RIO DE JANEIRO (AP) — An estimated 3 million people poured onto Rio’s Copacabana beach on Sunday for the final Mass of Pope Francis’ historic trip to his home continent, cheering the first Latin American pope in one of the biggest turnouts for a papal Mass in recent history.
Speaking from a white stage and looking out over the enormous crowd, Francis urged young Catholics to go out and spread their faith ‘‘to the fringes of society, even to those who seem farthest away, most indifferent.’’
‘‘The church needs you, your enthusiasm, your creativity and the joy that is so characteristic of you!’’ he said to applause in his final homily of World Youth Day.
Nearly the entire 4 kilometer (2.5 mile) crescent of Copacabana’s broad beach overflowed with flag-waving faithful, some of them taking an early morning dip in the Atlantic and others tossing t-shirts, flags and soccer jerseys into the pontiff’s open-sided car as he drove by. Francis worked the crowd, kissing babies, taking a sip of mate tea handed up to him and catching gifts on the fly.
Even the normally stern-faced Vatican bodyguards let smiles slip as they jogged alongside Francis’ car, caught up in the enthusiasm of the crowd.
The numbers clearly overwhelmed the area’s services: The stench of garbage and human waste hung in Rio’s humid air, and the beach and adjoining chic Atlantic Avenue looked like an improvised refugee camp plunked down in the middle of one of the most beautiful cities in the world. Copacabana’s famous mosaic sidewalks were strewn with trampled cardboard, plastic bags, empty water bottles and cookie wrappers as trash collectors in orange uniforms tried to restore order.
Many of the youngsters on hand for the Mass spent the night on the beach, an all-night slumber party to end the Catholic youth fest, with pilgrims wrapped in flags and sleeping bags to ward off the cold. They danced, prayed and sang — and waited in long lines in front of the armadas of portable bathrooms along the beachfront.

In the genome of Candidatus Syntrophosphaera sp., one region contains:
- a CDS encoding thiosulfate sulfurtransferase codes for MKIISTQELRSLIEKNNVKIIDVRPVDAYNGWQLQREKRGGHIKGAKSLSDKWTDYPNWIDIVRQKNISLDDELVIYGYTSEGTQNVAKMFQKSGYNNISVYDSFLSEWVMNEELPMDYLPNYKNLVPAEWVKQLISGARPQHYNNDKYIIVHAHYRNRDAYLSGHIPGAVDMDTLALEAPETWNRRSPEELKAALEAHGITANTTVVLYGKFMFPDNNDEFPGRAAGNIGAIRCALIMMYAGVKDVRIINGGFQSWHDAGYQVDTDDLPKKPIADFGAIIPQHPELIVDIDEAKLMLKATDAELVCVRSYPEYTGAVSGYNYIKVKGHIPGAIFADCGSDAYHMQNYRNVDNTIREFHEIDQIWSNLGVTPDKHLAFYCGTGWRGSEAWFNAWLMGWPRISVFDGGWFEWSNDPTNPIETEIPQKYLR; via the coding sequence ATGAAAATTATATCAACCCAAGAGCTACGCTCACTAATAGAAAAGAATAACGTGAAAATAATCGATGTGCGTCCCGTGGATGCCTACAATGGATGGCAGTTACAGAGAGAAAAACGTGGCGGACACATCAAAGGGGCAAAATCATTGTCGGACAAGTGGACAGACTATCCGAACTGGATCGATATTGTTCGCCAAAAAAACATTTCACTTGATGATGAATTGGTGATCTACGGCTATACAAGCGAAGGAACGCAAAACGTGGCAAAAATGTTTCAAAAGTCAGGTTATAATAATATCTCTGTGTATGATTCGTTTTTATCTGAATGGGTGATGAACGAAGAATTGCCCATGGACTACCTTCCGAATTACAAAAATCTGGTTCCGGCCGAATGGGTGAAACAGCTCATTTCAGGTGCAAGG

‘‘We were dying of cold but it was worth it,’’ said Lucrecia Grillera, an 18-year-old from Cordoba, Argentina, where Francis lived for a time before becoming pope. ‘‘It was a tiring day, but it was a great experience.’’
By morning, vendors hawking World Youth Day trinkets, T-shirts, hats and flags were doing brisk business as pilgrims snapped up souvenirs before heading home. Jehovah’s Witnesses stood by stands stocked with pamphlets offering to explain ‘‘What does the Bible really teach’’ but they had few takers.
The Vatican said more than 3 million people were on hand for the Mass, based on information from World Youth Day organizers and local authorities who estimated two-thirds were from outside Rio. That was far higher than the 1 million at the last World Youth Day in Madrid in 2011 or the 850,000 at Toronto’s 2002 concluding Mass.
Only Pope John Paul II’s Mass during his 1995 visit to Manila, the capital of the Philippines, topped Rio’s numbers, with an estimated 5 million people taking part. Third place among papal Masses now goes to Rome World Youth Day in the 2000 Jubilee year, when 2 million people participated. A similar number attended John Paul’s final Mass in Krakow, his Polish hometown, in 1979, during his first visit to his homeland as pope.